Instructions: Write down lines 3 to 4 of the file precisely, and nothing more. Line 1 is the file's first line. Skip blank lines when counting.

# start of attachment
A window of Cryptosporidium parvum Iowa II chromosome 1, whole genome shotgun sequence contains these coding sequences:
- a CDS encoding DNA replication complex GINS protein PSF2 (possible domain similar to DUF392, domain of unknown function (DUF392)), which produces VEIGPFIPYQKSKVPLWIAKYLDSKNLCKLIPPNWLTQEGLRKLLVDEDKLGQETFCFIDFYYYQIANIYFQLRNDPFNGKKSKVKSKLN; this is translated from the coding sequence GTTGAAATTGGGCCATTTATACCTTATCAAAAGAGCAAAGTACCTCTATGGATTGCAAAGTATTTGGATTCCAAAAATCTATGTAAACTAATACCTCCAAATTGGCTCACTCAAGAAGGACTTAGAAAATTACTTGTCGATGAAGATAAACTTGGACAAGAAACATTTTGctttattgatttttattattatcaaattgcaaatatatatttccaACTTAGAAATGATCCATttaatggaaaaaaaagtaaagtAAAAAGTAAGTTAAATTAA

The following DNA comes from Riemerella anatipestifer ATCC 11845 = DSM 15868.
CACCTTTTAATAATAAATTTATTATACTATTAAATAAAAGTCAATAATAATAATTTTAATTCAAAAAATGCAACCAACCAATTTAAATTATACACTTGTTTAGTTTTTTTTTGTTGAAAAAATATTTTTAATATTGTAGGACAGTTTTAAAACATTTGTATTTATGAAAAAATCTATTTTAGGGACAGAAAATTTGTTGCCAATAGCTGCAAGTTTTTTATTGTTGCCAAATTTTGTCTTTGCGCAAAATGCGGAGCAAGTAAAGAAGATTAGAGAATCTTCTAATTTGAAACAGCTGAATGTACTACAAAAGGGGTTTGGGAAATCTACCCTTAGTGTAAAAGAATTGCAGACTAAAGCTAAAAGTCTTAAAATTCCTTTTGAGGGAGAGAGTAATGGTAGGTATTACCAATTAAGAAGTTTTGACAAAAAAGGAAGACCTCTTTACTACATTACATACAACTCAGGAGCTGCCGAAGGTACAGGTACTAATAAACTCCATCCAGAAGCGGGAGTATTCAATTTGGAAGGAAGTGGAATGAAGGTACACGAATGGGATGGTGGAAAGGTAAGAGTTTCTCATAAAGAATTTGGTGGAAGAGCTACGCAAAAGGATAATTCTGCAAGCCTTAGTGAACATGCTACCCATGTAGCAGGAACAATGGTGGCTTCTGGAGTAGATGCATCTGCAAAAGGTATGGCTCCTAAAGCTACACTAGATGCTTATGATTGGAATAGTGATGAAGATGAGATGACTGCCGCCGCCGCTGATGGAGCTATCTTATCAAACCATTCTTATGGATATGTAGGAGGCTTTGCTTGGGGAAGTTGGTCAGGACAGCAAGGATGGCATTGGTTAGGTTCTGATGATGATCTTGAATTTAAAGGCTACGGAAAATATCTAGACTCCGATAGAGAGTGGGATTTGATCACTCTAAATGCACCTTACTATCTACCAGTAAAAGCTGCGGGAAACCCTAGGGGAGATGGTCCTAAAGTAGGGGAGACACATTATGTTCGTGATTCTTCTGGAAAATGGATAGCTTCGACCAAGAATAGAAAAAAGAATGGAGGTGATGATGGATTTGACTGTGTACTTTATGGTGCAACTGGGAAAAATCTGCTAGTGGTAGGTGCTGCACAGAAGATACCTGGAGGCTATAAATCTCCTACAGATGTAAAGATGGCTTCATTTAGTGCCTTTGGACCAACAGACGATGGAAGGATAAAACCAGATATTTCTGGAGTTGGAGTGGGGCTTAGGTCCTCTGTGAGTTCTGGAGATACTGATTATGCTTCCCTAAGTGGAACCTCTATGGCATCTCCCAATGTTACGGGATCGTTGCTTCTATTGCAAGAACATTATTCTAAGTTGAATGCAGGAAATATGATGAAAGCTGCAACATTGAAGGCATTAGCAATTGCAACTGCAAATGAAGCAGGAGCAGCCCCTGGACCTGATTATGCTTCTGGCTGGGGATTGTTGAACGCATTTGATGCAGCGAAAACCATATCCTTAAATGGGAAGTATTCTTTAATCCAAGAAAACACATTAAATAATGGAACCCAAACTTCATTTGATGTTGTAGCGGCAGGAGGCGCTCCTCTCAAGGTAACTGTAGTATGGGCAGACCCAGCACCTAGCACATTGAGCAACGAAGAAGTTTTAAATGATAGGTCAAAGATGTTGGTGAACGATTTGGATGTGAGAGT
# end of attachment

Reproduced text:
The following DNA comes from Riemerella anatipestifer ATCC 11845 = DSM 15868.
CACCTTTTAATAATAAATTTATTATACTATTAAATAAAAGTCAATAATAATAATTTTAATTCAAAAAATGCAACCAACCAATTTAAATTATACACTTGTTTAGTTTTTTTTTGTTGAAAAAATATTTTTAATATTGTAGGACAGTTTTAAAACATTTGTATTTATGAAAAAATCTATTTTAGGGACAGAAAATTTGTTGCCAATAGCTGCAAGTTTTTTATTGTTGCCAAATTTTGTCTTTGCGCAAAATGCGGAGCAAGTAAAGAAGATTAGAGAATCTTCTAATTTGAAACAGCTGAATGTACTACAAAAGGGGTTTGGGAAATCTACCCTTAGTGTAAAAGAATTGCAGACTAAAGCTAAAAGTCTTAAAATTCCTTTTGAGGGAGAGAGTAATGGTAGGTATTACCAATTAAGAAGTTTTGACAAAAAAGGAAGACCTCTTTACTACATTACATACAACTCAGGAGCTGCCGAAGGTACAGGTACTAATAAACTCCATCCAGAAGCGGGAGTATTCAATTTGGAAGGAAGTGGAATGAAGGTACACGAATGGGATGGTGGAAAGGTAAGAGTTTCTCATAAAGAATTTGGTGGAAGAGCTACGCAAAAGGATAATTCTGCAAGCCTTAGTGAACATGCTACCCATGTAGCAGGAACAATGGTGGCTTCTGGAGTAGATGCATCTGCAAAAGGTATGGCTCCTAAAGCTACACTAGATGCTTATGATTGGAATAGTGATGAAGATGAGATGACTGCCGCCGCCGCTGATGGAGCTATCTTATCAAACCATTCTTATGGATATGTAGGAGGCTTTGCTTGGGGAAGTTGGTCAGGACAGCAAGGATGGCATTGGTTAGGTTCTGATGATGATCTTGAATTTAAAGGCTACGGAAAATATCTAGACTCCGATAGAGAGTGGGATTTGATCACTCTAAATGCACCTTACTATCTACCAGTAAAAGCTGCGGGAAACCCTAGGGGAGATGGTCCTAAAGTAGGGGAGACACATTATGTTCGTGATTCTTCTGGAAAATGGATAGCTTCGACCAAGAATAGAAAAAAGAATGGAGGTGATGATGGATTTGACTGTGTACTTTATGGTGCAACTGGGAAAAATCTGCTAGTGGTAGGTGCTGCACAGAAGATACCTGGAGGCTATAAATCTCCTACAGATGTAAAGATGGCTTCATTTAGTGCCTTTGGACCAACAGACGATGGAAGGATAAAACCAGATATTTCTGGAGTTGGAGTGGGGCTTAGGTCCTCTGTGAGTTCTGGAGATACTGATTATGCTTCCCTAAGTGGAACCTCTATGGCATCTCCCAATGTTACGGGATCGTTGCTTCTATTGCAAGAACATTATTCTAAGTTGAATGCAGGAAATATGATGAAAGCTGCAACATTGAAGGCATTAGCAATTGCAACTGCAAATGAAGCAGGAGCAGCCCCTGGACCTGATTATGCTTCTGGCTGGGGATTGTTGAACGCATTTGATGCAGCGAAAACCATATCCTTAAATGGGAAGTATTCTTTAATCCAAGAAAACACATTAAATAATGGAACCCAAACTTCATTTGATGTTGTAGCGGCAGGAGGCGCTCCTCTCAAGGTAACTGTAGTATGGGCAGACCCAGCACCTAGCACATTGAGCAACGAAGAAGTTTTAAATGATAGGTCAAAGATGTTGGTGAACGATTTGGATGTGAGAGT